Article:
With registered voters only able to vote by mail – or drop off at a collection center – will counting take longer?
No, said Donna Linder, the Stanislaus County Registrar of Voters. Maybe even less time.
“Remember only 23 percent voters went to the polls,” said Linder, who added that most voters procrastinate and vote on the last day. She said her office is used to 40,000 to 50,000 ballots dumped on Election Day.
Linder said the problem of provisional ballots should go away with changes to voting this year. In the 2016 congressional and gubernatorial election, the elections office was hit with a deluge of provisional ballots. In the past, voters with problems, such as spoiled ballots or those who didn’t get a ballot, or claim they didn’t vote already, will be able to get a new one at the new satellite offices which will be set up. Right then and there a staffer will be able to look up the voter registration on the computer and see if a ballot has been turned in before a new one is given. The signature will also be checked.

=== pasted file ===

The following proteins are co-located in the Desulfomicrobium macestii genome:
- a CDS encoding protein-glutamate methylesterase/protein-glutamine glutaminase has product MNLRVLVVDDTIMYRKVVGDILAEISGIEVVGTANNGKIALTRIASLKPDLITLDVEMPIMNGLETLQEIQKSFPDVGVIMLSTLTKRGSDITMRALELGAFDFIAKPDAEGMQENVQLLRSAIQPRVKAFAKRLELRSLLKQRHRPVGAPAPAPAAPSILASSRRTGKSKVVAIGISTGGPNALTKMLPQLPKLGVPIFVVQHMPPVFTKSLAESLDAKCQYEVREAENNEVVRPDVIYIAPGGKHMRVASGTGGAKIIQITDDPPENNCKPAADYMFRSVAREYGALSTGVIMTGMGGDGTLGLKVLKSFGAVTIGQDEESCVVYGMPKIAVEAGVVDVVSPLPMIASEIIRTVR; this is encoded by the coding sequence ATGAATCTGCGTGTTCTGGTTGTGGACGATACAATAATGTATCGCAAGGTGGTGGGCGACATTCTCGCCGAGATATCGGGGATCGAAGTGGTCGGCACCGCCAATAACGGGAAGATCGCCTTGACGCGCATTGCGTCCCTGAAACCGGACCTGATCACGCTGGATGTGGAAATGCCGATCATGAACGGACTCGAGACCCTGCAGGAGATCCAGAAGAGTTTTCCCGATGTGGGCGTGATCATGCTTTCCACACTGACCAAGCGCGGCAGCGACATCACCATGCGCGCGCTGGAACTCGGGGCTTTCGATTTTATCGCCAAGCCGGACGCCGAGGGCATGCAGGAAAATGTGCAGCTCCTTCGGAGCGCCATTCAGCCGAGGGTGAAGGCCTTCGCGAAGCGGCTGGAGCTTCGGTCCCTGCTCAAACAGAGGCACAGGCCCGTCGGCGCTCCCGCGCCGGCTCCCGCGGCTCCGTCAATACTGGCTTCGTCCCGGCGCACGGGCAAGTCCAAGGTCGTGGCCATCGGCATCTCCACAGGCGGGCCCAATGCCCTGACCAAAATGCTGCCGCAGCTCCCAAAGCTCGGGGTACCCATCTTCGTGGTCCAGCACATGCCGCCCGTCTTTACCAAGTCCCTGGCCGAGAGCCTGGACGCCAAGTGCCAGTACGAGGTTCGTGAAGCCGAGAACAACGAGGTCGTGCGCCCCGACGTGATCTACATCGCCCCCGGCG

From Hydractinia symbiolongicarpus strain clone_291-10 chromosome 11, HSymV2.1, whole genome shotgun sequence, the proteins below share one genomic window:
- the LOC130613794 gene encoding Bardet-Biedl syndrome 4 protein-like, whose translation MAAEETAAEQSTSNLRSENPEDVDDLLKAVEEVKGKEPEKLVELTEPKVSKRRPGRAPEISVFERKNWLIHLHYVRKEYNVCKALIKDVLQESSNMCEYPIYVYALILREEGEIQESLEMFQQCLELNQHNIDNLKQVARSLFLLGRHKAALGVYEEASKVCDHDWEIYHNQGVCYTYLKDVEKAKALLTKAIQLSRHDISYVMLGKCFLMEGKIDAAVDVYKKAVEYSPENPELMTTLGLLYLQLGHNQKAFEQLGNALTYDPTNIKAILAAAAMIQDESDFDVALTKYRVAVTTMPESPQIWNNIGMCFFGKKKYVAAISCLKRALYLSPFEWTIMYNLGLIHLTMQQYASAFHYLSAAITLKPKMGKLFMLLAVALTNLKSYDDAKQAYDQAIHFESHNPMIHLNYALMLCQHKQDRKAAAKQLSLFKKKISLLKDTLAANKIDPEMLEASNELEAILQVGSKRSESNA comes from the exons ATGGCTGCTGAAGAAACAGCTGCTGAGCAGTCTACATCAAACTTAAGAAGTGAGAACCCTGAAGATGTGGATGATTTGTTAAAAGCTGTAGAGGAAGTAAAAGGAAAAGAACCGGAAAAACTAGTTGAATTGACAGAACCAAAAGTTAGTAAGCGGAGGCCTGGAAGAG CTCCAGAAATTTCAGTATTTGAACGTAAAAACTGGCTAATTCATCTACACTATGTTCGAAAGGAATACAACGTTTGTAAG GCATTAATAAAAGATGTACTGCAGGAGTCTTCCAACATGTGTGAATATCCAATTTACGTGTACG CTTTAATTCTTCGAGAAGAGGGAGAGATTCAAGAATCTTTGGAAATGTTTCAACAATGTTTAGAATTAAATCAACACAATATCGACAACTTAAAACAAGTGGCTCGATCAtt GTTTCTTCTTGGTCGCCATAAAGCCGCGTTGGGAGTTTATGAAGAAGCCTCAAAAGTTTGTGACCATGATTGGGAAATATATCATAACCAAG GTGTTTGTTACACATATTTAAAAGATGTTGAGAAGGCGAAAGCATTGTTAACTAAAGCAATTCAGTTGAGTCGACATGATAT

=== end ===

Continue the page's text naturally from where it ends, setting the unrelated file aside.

“When you went to a polling location and you walked in without your vote by mail ballot, they had no way of knowing where it was or what happened to they had you vote provisionally,” said Linder.
Even those who moved within the county will be able to update their voter registration address and receive a correct ballot for their new home address.
“So no need, again, to vote provisionally. The provisional ballot process is us researching that you didn’t vote at a poll, you didn’t vote by mail and updating anything that needed to be updated so it’s a very long process to do all those. We should have very few of them in this type of election. So processing vote-by-mail is much faster than provisional.”
Counties have 30 days to count and certify election results to the California Secretary of State’s office. Larger counties like Sacramento have been able to finish the job in two weeks, she said.